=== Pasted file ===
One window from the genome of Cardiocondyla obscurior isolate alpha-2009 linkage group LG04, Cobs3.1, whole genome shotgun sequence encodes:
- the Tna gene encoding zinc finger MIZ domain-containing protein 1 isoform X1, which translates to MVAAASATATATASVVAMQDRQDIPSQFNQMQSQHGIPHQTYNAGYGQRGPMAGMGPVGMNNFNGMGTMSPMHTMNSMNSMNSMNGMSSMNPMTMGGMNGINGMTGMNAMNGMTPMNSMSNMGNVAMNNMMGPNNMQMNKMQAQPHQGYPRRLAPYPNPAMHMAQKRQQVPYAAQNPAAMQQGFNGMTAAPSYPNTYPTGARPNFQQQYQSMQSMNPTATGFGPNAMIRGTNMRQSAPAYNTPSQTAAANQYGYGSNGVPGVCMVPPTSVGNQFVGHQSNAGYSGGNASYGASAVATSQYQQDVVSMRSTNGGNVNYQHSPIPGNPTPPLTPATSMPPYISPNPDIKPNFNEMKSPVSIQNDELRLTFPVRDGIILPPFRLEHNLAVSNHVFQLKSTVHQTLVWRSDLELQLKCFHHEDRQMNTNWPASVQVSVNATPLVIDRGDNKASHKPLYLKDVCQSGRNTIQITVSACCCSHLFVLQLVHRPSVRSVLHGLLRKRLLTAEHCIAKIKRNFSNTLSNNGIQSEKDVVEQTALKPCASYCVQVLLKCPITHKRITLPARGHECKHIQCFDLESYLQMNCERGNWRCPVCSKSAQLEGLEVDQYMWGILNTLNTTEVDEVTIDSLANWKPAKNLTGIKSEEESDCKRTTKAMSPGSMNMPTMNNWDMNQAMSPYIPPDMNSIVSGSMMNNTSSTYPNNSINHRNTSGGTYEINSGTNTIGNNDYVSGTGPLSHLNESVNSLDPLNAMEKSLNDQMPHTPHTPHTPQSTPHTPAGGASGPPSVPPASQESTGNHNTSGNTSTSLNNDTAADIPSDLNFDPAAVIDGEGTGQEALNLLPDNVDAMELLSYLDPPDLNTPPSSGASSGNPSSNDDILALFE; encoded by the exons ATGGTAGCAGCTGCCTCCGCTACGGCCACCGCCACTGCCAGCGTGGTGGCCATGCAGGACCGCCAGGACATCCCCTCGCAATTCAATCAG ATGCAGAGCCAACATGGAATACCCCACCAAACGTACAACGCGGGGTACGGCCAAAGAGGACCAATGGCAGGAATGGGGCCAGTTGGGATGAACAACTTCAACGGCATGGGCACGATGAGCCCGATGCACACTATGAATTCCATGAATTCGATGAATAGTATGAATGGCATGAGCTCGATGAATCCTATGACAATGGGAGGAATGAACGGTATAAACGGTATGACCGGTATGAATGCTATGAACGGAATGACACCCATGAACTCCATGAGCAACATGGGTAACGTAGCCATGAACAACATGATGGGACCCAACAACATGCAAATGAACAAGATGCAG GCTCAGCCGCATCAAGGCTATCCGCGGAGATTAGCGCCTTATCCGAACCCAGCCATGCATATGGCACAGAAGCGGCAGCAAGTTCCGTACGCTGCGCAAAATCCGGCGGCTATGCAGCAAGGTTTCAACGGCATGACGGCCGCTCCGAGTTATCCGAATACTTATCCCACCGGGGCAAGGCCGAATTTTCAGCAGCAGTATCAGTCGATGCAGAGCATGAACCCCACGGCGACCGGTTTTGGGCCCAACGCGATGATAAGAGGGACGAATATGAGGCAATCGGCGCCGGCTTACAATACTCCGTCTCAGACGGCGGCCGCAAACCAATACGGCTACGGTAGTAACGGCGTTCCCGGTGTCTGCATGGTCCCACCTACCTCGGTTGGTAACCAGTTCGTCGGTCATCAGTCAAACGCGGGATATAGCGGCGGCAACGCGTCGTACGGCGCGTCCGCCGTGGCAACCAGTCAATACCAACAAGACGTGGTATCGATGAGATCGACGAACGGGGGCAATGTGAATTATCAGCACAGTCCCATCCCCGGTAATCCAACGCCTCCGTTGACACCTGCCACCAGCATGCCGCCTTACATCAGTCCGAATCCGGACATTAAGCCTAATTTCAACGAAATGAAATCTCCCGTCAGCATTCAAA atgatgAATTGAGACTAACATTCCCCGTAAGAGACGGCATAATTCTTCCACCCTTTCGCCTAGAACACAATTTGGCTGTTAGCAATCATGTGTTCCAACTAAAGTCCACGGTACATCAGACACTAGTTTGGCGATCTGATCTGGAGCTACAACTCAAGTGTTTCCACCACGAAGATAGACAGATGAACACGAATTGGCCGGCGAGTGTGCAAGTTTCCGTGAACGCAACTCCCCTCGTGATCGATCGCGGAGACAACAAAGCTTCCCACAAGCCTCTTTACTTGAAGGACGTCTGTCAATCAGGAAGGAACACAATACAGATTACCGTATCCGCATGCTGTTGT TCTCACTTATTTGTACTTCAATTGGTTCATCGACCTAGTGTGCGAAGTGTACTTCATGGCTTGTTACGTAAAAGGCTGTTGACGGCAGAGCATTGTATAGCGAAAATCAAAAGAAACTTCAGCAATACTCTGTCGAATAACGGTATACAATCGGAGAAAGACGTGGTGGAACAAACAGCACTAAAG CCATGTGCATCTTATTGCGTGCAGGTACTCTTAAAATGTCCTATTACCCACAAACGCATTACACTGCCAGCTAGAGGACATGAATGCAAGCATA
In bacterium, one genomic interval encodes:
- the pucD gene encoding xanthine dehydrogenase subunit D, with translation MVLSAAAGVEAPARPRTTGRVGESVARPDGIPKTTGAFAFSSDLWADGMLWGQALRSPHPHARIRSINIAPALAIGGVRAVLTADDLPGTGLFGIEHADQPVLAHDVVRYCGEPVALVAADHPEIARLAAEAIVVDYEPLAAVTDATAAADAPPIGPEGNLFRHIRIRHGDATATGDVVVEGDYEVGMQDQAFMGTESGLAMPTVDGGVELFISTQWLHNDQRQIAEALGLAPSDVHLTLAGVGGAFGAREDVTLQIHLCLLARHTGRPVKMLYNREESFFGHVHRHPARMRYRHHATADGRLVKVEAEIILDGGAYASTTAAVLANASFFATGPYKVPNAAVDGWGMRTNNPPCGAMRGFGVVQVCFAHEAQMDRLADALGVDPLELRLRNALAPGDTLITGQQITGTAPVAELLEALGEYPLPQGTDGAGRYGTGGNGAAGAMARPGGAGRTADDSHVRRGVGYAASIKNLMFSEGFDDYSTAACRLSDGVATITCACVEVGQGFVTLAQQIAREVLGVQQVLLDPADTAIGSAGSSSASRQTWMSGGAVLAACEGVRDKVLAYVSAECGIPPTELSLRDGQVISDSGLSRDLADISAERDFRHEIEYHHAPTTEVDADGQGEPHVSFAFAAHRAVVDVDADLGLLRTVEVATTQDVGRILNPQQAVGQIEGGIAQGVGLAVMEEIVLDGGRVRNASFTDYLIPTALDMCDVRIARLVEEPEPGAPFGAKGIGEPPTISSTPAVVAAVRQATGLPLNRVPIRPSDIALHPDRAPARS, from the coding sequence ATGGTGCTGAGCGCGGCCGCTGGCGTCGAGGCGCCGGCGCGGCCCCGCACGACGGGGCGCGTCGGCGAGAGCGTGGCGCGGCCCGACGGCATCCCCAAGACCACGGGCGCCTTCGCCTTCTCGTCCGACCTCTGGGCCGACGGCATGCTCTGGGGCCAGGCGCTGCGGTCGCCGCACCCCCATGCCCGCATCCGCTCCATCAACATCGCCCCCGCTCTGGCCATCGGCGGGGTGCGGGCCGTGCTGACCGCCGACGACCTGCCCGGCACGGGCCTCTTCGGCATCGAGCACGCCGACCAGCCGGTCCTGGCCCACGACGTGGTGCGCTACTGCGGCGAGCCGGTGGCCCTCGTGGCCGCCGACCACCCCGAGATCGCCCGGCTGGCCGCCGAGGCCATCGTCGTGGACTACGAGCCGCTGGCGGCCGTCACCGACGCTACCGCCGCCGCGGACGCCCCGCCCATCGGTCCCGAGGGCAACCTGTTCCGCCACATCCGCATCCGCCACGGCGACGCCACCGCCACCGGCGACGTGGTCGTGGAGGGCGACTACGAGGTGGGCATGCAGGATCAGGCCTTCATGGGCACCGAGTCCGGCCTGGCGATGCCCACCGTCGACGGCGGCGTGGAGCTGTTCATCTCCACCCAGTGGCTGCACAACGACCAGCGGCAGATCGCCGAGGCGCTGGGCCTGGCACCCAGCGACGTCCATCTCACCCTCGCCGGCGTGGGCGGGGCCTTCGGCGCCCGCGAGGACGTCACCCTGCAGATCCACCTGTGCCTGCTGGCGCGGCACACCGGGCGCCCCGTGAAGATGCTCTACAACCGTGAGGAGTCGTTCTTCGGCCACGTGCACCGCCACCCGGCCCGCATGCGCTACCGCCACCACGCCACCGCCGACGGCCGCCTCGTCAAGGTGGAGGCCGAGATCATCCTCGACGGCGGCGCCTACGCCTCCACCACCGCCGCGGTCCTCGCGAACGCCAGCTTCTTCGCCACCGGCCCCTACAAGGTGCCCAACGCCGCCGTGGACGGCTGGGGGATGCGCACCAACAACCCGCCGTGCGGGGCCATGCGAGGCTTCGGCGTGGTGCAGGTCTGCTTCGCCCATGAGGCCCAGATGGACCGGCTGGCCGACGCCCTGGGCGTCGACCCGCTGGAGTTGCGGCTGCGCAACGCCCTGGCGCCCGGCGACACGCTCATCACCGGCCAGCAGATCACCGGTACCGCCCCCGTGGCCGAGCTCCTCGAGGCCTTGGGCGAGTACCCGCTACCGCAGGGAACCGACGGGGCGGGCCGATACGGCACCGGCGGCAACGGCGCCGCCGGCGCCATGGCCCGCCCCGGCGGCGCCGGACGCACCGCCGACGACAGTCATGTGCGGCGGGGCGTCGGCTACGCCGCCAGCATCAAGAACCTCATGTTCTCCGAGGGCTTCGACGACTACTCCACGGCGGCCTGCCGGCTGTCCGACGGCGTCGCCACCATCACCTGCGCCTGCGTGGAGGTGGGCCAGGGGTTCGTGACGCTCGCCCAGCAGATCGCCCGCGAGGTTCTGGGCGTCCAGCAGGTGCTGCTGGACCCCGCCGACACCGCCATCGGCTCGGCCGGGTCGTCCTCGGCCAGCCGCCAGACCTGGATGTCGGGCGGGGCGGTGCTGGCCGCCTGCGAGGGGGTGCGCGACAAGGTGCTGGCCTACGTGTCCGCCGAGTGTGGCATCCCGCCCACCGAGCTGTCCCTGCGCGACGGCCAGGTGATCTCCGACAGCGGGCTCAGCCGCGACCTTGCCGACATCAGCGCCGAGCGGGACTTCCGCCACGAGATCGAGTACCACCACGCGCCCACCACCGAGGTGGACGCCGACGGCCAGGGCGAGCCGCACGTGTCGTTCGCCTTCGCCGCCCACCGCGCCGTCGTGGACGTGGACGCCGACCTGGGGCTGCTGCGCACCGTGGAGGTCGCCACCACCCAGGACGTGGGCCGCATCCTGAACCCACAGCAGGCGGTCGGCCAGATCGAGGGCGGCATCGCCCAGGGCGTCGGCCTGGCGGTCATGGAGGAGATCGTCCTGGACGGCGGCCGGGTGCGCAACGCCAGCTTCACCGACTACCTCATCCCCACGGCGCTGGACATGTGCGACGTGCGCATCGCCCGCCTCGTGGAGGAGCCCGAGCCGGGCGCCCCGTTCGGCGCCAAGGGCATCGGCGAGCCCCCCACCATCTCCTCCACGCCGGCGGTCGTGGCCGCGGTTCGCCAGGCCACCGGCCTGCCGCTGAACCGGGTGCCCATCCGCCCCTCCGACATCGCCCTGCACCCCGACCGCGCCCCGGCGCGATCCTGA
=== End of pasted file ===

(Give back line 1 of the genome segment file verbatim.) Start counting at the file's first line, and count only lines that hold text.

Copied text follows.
One window from the genome of Cardiocondyla obscurior isolate alpha-2009 linkage group LG04, Cobs3.1, whole genome shotgun sequence encodes: